This week’s Torah portion has much to talk about. It is filled with rebellion and special effects. It might be like a StarWars movie, or maybe even the new WonderWoman movie.
Yet, yesterday we had a Bat Mitzvah celebration. She is a young, bright, articulate woman, as she got to do the sermon. I delivered a charge. And I reminded her that she needs to have trust in herself. Faith in herself. Which in Hebrew are related words. There will be challenges to her leadership, there always are, but like Moses, she needs to rise above it and find a way to carry on.
The portion has a lot to say about leadership. Seems to be the theme of my month. I wrote about it for the newsletter ahead of the service to install the CKI board, the Sisterhood board and the Men’s Club board. I spoke about it at the Chamber of Commerce CEO Unplugged Event. (More on that later) I am planning a leadership development workshop. (More on that later) and then here comes Korach.
Korach challenges Moses’s authority and together with 250 other leaders, complains that Moses has gone too far, that every body in the community is holy and he should not place himself above them. He is right. Every body is holy—and we know that from the idea of being created in the image of the divine, b’tzelem elohim. We know that from being told that Israel is a holy nation, a light to the nations.
So why did Korach and his followers rebel? Because they were jealous. They felt that Moses together with Aaron and Miriam had too much power concentrated in one family and they felt that they did not need an intermediary between G-d and an individual Israelite. Korach reminds me of some current leaders who really are rabble rousers and convince others to join them—by instigating and inflaming the discussion. Inciting and provoking his supporters. That is an sermon for another day.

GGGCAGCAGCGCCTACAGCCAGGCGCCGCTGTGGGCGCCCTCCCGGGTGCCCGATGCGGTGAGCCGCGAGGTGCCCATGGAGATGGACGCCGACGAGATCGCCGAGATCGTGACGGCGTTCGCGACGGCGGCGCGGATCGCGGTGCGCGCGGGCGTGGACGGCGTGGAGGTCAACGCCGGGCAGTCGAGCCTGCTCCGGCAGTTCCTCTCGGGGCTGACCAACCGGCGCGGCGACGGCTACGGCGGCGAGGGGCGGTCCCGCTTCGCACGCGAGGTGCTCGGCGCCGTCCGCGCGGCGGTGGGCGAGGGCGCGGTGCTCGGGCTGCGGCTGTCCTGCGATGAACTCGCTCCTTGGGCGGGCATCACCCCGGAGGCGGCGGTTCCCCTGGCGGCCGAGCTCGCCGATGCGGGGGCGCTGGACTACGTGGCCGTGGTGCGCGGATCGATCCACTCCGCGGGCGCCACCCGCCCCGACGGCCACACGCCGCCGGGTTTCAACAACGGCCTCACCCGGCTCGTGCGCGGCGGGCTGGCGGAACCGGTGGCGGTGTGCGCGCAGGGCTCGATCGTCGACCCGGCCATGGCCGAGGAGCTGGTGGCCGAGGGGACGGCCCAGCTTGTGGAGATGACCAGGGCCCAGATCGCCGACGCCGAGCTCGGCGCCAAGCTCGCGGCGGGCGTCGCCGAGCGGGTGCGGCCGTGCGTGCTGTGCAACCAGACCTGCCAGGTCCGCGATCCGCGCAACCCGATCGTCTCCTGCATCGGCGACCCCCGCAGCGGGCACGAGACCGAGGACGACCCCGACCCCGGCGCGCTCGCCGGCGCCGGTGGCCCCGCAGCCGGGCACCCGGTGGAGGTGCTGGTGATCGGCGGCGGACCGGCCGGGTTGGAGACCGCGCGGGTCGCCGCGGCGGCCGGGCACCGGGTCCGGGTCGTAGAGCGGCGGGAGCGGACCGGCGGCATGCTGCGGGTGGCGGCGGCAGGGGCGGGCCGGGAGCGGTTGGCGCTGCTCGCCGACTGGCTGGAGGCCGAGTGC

So confronted with this serious threat to his authority, to his leadership, what did Moses do? What was his response to this rebellion? Moses was a humble leader. More humble than any other leader before or since. He fell on his face. Then he stopped. And told the people to come back in the morning.
This is brilliant and really, really important. As Rabbi Wendi Geffen reminded us, especially, in our age of instant gratification. I want what I want when I want it and I want it now. We are used to instant communication. We are used to being able to watch whatever we want whenever we want on any device in the house. We are used to being able to order anything we want and have it delivered overnight—no, now we can actually have it delivered the same day, within hours from with either Amazon Fresh or Google Express—without leaving the comfort of our homes. And we expect instant responses to email or phone calls, with unlimited data and minutes. It wasn’t always this way. In the old days you might write a letter—a lost art—and then have to wait days, or weeks or even months for a response. You might have a phone, and can you imagine, because long distance was expensive you might have to wait until 5 when the rates dropped or even 11 when they dropped further to phone a friend.